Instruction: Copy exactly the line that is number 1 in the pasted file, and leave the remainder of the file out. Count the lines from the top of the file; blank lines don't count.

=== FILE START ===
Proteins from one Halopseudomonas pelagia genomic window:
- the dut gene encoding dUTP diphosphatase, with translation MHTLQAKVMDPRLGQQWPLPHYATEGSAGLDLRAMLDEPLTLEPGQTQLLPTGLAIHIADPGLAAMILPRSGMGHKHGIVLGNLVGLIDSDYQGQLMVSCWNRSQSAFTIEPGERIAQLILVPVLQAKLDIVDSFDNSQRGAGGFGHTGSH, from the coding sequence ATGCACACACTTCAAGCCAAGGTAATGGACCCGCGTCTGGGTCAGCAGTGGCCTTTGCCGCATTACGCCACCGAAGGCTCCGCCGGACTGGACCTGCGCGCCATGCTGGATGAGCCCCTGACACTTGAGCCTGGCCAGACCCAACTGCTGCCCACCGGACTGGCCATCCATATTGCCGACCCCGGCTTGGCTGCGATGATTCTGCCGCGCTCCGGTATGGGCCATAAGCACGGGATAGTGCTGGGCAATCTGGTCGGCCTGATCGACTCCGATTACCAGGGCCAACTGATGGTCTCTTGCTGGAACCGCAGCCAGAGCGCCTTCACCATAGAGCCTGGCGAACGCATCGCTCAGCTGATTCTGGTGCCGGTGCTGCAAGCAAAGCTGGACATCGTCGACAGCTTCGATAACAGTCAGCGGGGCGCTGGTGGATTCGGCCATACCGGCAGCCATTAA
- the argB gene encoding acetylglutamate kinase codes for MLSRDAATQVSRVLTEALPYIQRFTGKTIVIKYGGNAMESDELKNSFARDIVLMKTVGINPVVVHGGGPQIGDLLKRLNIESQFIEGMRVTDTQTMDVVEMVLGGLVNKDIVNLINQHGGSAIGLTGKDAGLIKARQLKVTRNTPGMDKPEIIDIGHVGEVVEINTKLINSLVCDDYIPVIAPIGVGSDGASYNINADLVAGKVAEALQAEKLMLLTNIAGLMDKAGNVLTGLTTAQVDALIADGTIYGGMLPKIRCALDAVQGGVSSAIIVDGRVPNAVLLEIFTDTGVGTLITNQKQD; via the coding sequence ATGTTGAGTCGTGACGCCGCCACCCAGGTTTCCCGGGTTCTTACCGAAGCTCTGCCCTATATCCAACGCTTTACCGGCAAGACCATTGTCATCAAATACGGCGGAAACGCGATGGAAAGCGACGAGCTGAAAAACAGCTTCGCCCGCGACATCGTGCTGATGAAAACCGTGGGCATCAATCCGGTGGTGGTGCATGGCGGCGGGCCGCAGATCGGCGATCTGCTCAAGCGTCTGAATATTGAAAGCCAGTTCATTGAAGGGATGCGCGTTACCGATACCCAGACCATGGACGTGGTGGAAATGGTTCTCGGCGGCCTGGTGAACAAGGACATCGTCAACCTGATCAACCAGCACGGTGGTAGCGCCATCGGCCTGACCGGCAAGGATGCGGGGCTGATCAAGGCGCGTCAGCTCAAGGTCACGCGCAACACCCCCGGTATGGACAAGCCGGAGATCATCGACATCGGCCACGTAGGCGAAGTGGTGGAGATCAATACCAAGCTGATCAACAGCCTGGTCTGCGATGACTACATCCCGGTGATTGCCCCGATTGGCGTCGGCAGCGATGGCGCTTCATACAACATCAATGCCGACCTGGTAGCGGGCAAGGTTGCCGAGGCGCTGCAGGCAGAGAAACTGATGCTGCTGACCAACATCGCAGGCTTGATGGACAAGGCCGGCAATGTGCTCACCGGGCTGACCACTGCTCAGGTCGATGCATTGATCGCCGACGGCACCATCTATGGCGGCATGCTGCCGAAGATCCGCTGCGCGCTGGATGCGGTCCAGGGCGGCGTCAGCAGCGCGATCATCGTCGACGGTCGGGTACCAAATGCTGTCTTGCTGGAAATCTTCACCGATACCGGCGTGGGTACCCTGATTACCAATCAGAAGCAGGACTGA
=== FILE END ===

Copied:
Proteins from one Halopseudomonas pelagia genomic window: